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Thanksgiving Day has been eclipsed. First came Hallowe’en tricks and treats almost before school started in the fall. Now we’re being inundated by ads for Black Friday sales and all the Christmas buying. In fact, some stores are already advertising that their Christmas goods are 50 percent off or more–and we haven’t even celebrated Thanksgiving yet.

And most of the hoopla is not really even about giving to others; it’s more and more becoming what I can get for me. More material things for self. That’s the modern American way!

Thankfully, that’s not how my parents reared me–and it’s not the way my wife and I reared our children. I pray that it’s not the way our children are rearing our grandchildren!

As one ages, I think the passage of time brings a bit more sober thinking (one would hope), time (if one allows himself to do so) to reflect on what’s really important in life. And there’s only one conclusion that one can reach if he’s honest with himself: the really important things in life aren’t things at all but rather people, especially family, and even moreso one’s spiritual family.

But my, how the family has been attacked and denigrated and belittled recently! Today, the traditional nuclear family is the exception rather than the rule, and it’s getting rarer with each passing year. If you had–and have–a traditional family, that fact should be high on your list of things to be thankful for this holiday and every day.

I’m thankful that our extended family has, by God’s grace, remained intact and focused on the really important things of life. Oh, we, too, celebrate holidays, but we try to put the emphasis where it belongs for each day. We’ll indulge ourselves in turkey and dressing and myriad desserts on Thanksgiving Day, and we’ll probably watch a little of the Thanksgiving Day Parade, the dog show, and maybe even a little football. But our primary focus will not be on the eats and entertainment but on the people we have around us–family. Having grandchildren in the house helps us do that, of course. And being together makes us think of all the many other blessings God has given us in each other.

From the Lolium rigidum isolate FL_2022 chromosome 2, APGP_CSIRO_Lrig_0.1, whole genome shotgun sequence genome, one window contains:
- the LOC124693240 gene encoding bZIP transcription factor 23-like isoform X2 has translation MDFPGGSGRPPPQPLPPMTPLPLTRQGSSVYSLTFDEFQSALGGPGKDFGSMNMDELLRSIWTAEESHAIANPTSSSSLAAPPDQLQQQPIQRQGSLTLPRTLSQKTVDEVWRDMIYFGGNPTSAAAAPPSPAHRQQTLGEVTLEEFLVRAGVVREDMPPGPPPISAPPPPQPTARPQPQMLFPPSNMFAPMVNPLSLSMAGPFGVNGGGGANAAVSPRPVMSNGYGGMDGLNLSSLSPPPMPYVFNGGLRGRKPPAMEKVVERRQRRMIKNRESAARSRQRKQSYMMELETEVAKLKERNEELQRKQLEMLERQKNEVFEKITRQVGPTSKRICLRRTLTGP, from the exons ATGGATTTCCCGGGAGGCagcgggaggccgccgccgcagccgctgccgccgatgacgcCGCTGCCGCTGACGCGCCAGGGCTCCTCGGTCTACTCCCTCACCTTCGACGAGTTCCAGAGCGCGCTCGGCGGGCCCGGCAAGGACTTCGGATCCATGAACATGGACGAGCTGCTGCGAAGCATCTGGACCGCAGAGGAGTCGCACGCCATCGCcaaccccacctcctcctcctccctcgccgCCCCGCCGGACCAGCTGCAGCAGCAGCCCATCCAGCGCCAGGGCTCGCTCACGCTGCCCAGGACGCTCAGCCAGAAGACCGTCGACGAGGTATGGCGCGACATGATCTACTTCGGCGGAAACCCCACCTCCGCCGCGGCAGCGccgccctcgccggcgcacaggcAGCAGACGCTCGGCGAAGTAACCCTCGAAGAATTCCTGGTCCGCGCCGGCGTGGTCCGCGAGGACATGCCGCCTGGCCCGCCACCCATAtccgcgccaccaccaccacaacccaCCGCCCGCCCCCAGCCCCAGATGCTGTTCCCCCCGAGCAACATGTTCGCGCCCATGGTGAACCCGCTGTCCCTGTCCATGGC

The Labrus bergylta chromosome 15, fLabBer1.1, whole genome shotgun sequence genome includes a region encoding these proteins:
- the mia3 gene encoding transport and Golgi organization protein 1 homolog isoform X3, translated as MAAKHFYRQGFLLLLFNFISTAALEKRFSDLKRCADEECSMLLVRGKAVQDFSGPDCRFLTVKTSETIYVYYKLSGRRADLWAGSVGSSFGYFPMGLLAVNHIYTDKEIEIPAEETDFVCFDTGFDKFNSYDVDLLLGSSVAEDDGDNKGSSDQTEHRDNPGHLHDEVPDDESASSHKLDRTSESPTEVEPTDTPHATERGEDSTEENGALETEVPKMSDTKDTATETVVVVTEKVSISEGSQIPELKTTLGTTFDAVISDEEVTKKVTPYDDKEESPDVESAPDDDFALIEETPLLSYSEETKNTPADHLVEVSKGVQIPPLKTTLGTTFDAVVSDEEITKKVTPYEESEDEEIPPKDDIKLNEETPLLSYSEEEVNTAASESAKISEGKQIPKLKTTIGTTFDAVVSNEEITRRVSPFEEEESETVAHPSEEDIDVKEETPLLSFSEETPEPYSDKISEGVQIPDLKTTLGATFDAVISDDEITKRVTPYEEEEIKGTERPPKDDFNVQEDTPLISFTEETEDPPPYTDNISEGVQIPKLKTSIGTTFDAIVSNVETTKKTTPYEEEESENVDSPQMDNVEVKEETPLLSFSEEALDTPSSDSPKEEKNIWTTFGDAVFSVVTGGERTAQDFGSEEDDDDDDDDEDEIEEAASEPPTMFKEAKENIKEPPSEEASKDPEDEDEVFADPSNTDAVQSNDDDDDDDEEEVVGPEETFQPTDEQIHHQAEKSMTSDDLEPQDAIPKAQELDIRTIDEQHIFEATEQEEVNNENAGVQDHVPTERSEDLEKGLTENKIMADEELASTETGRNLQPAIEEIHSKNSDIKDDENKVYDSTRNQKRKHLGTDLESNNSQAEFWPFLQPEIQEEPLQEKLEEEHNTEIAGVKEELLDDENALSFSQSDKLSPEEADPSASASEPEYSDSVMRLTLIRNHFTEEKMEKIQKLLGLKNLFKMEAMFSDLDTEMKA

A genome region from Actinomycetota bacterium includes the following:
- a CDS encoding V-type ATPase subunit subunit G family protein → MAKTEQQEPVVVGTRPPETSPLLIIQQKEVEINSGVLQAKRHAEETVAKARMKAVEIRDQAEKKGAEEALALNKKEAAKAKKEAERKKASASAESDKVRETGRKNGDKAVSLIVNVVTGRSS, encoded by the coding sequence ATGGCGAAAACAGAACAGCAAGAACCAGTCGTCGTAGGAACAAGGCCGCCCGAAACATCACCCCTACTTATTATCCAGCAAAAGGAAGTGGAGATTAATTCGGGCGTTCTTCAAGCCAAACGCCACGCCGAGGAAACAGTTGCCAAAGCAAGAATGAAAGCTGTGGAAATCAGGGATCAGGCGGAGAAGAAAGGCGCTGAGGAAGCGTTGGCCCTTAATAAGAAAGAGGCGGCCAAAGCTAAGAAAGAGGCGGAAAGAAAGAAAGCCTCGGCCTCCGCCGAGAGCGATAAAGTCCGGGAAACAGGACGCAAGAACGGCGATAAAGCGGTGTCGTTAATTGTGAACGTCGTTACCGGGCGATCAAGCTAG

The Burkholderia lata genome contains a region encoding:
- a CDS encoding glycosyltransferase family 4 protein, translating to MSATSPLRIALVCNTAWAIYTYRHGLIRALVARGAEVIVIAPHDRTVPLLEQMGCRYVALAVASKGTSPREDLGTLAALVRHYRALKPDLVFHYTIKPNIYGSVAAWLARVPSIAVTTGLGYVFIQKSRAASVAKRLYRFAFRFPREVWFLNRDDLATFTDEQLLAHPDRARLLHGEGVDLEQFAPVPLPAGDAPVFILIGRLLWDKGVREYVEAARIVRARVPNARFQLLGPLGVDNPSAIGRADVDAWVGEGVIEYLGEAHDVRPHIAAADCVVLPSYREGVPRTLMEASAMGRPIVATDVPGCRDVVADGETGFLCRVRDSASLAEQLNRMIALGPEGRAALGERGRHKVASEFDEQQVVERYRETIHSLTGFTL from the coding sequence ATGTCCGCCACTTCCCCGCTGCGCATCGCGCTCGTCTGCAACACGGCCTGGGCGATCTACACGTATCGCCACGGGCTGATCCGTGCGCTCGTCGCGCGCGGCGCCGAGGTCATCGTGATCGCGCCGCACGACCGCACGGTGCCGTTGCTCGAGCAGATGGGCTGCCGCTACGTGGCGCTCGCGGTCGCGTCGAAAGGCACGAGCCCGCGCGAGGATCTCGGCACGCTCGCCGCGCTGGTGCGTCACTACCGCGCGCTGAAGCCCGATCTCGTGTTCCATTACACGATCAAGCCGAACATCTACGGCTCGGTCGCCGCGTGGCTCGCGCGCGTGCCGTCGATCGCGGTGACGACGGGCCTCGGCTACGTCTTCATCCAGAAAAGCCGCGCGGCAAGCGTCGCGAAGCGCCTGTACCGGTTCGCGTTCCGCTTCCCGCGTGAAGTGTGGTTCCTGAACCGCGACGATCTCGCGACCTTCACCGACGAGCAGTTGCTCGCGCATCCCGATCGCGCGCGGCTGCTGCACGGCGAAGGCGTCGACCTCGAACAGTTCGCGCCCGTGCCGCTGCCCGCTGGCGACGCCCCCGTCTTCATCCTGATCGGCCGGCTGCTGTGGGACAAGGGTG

I’m thankful for a wife who loves me and supports me in my passion for writing and tolerates the erratic nature of that calling. I’m thankful for four daughters who are striving to serve our Lord in their respective callings and families. I’m thankful for four wonderful sons-in-law who also are striving both to serve our Lord and provide for the daughters I let them have as their wives. And I’m thankful for the five grandchildren the Lord has given us through them–and for the sixth one who will join us by Christmas, Lord willing.

I’m also thankful that we live in the best country on this earth and still have the freedom to praise and worship and give thanks to our God. But most of all, I’m thankful for the Lord Himself, the One Who rescued me from my sins and adopted me into His own family, making me a joint-heir with Christ. Without that greatest of blessings, none of the holidays would have any real meaning for me. They would leave me in the same sorry state as everyone else who is chasing after the elusive wind of self-satisfaction and materialism.

My hope is that all who might read this post would be able in all honesty to join with me in offering up true thanks to God for His many, many blessings upon us–as individuals, as families, and as a nation.

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